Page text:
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Foot care cos. take steps to nab female consumers


There is opportunity in foot care, though sales are relatively flat on account of the economy, and the number of units ringing through the cash register is significantly down. Foot care always had been labeled somewhat recession-resistant, with the argument being that consumers strapped for cash more likely would replace their insoles in an effort to extend the life, and comfort, of their shoes.

But according to data provided by Information Resources Inc., sales of foot devices for the 52 weeks ended Aug. 9 for food, drug and mass outlets (excluding Walmart) were only up slightly by 0.8% to $411.6 million. Worse, unit volume dropped 5.3% at 59.4 million.

The opportunity, however, may be even more skewed toward the female shopper than in years past, when insoles and devices designed with the woman in mind were first introduced. And that, too, may be driven by the economy as women gravitate toward spa treatments at home. One of the big hits in the past year has been Telebrand’s Ped Egg, a “foot file” that helps remove calloused skin, with sales up 11.5% to $57.9 million.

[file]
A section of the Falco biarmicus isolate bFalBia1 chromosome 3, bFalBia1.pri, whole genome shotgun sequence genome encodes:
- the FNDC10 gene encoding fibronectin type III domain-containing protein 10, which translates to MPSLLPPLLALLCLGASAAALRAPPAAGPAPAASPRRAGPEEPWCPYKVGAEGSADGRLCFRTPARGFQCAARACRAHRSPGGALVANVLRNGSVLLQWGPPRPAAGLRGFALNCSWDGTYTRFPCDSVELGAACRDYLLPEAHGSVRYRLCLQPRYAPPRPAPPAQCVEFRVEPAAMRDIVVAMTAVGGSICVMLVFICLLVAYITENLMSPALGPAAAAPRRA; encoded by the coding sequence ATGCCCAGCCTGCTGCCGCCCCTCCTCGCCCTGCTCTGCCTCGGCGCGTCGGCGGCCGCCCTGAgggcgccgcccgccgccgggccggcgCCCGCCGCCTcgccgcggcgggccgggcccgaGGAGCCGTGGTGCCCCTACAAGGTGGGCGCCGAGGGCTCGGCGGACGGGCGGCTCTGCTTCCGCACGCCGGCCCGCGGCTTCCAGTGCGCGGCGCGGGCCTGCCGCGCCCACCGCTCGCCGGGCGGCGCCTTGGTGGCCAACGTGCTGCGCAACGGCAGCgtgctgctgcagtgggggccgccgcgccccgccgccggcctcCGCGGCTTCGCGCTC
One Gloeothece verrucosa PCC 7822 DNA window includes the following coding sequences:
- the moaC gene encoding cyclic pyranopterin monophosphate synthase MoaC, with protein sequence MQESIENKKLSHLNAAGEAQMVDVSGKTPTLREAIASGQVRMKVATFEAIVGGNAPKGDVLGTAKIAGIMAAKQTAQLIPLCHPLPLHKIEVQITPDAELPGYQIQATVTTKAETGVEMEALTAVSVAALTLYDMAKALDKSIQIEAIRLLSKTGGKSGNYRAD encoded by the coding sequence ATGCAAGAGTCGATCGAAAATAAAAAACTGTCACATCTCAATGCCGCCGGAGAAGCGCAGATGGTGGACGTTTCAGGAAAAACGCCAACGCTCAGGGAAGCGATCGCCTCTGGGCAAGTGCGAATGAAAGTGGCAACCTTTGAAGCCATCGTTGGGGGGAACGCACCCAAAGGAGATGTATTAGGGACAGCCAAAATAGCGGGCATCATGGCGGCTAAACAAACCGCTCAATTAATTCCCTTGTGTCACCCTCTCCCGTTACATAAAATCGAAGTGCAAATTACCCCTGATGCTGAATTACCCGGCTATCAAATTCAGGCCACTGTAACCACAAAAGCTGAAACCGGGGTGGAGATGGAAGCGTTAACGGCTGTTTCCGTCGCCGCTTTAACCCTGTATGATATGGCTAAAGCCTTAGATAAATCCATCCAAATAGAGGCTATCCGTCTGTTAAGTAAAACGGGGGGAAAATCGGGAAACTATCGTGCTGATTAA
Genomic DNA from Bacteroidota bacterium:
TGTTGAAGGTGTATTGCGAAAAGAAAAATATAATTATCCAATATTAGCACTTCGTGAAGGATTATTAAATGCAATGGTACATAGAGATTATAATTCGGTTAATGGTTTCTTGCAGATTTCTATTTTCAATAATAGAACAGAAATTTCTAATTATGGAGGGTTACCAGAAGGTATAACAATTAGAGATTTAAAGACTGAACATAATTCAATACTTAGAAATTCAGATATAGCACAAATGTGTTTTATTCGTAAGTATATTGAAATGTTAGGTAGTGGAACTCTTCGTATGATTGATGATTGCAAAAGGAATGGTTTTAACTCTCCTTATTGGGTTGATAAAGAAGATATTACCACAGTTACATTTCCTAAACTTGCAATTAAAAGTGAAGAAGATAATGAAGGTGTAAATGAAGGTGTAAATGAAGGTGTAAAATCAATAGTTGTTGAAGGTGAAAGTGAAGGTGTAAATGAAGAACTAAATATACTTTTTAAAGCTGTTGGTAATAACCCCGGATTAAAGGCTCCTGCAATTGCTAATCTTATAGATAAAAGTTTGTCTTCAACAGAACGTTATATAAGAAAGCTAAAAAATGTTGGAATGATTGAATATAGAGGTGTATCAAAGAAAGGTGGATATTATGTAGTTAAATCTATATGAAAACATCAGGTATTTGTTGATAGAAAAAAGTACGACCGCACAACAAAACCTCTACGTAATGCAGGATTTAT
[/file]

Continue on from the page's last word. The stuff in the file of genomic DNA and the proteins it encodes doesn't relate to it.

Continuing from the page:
“The women’s business has been the healthier of the two, versus men,” Implus’ EVP sales Steve Head said. Along those lines—products appealing to that female shopper—Implus is launching its Airplus for Her shoe comfort kit. “We’ve had some success in specialty with kits—putting more than one item together,” Head said. “It takes your average price point up and gives the consumer an all-in-one stop shop.”

The new Implus kit includes three different kinds of insole support and is designed to potentially bring new users into the category by introducing women to new foot care SKUs.

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